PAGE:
In today’s digital world the public’s view of an organization frequently comes with the click of a mouse, leading us to a website. Thanks to a new bill governing the operations of condominium associations in Florida, these associations must abide by strict regulations regarding the characteristics of these online properties.
The law passed on June 26, 2017, with Governor Scott’s signature. It provides specific guidelines for how condominium associations must be run. In an effort to foster accountability and transparency, the legislation also governs how websites must be built and managed to better serve residents.
The legislation went into effect on July 1, 2017, and adds several requirements and prohibitions to the Florida Condominium Act and Florida Statutes Chapter 718 governing condominium associations. In a nutshell, the legislation mandates that boards become more accountable and transparent to their constituents.
While most of the thousands of associations in Florida are managed with integrity, some are not. The bill basically puts board members on notice that they can face felony charges if found guilty of specific breaches. There is a long laundry list covering electoral fraud, forged signatures on ballots, conflict of interest, and misappropriation of funds, to name a few.
In today’s world, transparency and communication start with a website, and the law clearly stipulates how these destinations must be structured. They must be secure and provide specific information. The Florida legislature clearly believes they must be much more than online brochures.
The bill requires that all condominium associations with more than 150 units must have a compliant web site by July 1, 2018. It is really one of the first steps in associations creating an environment that is transparent for residents. Most associations in Florida are well run, but due to the actions of a few bad apples, this legislation is meant to provide the framework paving the way for honest and open operations.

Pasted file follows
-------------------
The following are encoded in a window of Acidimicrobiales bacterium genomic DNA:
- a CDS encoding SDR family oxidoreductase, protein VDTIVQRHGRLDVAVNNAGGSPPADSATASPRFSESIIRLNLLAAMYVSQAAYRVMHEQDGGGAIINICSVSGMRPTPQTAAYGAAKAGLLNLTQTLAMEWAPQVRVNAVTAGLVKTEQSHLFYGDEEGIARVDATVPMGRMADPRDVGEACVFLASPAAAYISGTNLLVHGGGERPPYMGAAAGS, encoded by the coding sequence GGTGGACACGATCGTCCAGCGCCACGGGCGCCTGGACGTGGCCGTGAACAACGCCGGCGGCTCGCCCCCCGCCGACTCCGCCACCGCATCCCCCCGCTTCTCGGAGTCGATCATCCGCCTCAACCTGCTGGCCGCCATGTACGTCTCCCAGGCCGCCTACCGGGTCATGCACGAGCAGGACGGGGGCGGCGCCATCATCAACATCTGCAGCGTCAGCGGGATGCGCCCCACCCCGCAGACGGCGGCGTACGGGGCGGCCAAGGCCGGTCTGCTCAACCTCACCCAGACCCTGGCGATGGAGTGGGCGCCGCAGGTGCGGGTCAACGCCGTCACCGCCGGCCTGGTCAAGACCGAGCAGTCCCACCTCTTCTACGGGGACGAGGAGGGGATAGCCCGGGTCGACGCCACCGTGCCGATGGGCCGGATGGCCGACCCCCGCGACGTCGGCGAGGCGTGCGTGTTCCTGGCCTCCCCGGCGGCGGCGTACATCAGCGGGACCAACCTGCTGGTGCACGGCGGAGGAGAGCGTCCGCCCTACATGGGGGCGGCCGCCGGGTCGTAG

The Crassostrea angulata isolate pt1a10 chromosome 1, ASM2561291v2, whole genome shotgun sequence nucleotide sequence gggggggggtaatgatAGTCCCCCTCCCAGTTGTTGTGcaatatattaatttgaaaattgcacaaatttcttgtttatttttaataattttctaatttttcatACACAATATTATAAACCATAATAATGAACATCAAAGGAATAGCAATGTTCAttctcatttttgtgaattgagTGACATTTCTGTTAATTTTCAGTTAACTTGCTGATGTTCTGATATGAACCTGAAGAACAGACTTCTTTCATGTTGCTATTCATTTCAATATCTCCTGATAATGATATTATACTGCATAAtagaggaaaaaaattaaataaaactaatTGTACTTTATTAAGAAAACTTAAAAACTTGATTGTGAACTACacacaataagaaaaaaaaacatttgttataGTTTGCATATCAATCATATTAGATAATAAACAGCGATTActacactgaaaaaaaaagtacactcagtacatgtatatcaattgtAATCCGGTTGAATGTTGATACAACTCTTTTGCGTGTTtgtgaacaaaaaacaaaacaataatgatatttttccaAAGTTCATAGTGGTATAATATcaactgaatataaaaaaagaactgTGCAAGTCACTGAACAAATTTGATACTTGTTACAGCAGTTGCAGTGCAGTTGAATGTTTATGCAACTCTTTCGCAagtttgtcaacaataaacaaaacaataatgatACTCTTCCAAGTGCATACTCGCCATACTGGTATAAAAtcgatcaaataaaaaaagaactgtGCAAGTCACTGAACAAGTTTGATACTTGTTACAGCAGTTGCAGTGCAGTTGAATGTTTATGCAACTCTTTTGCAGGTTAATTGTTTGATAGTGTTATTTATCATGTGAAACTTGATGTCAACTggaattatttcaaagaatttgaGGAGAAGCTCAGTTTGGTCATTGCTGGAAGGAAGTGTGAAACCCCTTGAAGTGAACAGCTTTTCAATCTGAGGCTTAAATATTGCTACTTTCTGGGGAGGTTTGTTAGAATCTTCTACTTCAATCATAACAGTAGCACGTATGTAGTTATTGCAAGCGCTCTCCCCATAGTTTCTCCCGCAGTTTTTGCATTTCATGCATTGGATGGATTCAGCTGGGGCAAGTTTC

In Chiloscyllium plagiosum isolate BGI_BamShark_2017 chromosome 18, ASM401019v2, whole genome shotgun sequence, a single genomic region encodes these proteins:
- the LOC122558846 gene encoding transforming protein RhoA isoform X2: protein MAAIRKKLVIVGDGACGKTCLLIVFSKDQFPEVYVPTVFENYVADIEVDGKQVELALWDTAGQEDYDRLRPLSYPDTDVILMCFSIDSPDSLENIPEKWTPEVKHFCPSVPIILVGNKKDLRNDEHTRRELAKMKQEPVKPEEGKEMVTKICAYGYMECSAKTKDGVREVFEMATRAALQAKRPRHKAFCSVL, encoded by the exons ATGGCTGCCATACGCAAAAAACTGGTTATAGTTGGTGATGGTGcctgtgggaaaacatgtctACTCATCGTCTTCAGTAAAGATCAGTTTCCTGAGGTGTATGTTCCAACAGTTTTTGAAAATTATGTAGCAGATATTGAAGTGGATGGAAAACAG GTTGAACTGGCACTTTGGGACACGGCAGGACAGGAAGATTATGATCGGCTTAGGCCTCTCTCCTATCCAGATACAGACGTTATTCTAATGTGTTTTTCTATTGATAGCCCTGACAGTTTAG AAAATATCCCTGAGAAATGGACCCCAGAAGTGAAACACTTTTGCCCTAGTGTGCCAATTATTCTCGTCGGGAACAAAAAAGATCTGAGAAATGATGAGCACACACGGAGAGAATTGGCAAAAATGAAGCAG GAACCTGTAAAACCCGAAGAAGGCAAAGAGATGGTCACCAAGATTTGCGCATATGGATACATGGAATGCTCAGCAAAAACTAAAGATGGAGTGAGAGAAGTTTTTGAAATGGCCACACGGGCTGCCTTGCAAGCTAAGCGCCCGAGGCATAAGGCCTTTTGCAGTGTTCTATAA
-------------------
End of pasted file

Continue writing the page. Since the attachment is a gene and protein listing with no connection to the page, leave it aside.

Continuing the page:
One of the major concerns with online commerce is that sensitive documents and personal information will somehow be compromised and shared with those outside of the association. We read about these security breaches every day. They have time to select a website developer that is familiar with protocols related to security. Keep in mind that while attractive design and ease of navigation are important, there is nothing more important than protecting and securing valuable information. In short, information should only be available to those who are entitled to seeing it – residents of the association communities.
The new law stipulates that specific information must be updated in a timely fashion. Consequently, these sites should be easy to update so that the association remains compliant with the law. In addition, the new legislation maps out some very specific characteristics for a website. They include:
Each owner must be provided a login and password.
The website must contain the various condominium association official records including all condominium documents, rules and regulations, management and other agreements to which the association is a party.
It must publish the annual budget and proposed an annual budget, financial reports, board certifications, notice of any unit owner meeting and the agenda within the statutory time periods. They must be posted in plain view on the front page of the website or a separate subpage of the website labeled “Notices” which is conspicuously visible and linked from the front page along with any document to be considered and voted on by the owners during the meeting or any document listed on the agenda, notices of board meetings and agendas within the statutory time periods.
There are other requirements which may not directly relate to the website, but nevertheless, require the orderly sharing of information to all residents.
Any information and documents which are restricted from being accessible to unit owners may not be posted on the website or, if posted, the protected information must be fully redacted.
Condominium official records are expanded to include bids for materials, equipment, and services.
Annual condominium financial reports must be provided within five (5) days of the request by a unit owner, and specific remedies and enforcement by the Division are provided for failure to meet this requirement.
While these types of websites are voluntarily standard in the business world, they haven’t necessarily been part of the day-to-day operations of Florida community associations. It is refreshing to see that these standards are being applied to the organizations which in many cases govern the status of our most valuable assets – our homes. The urgency is obvious since the vast majority of Floridians live in association communities.
With the passing of this bill, the legal onus is now on the board of directors to follow these laws. The legislation is in the best interests of homeowners and the lines of open communications start with a functioning and informative web site.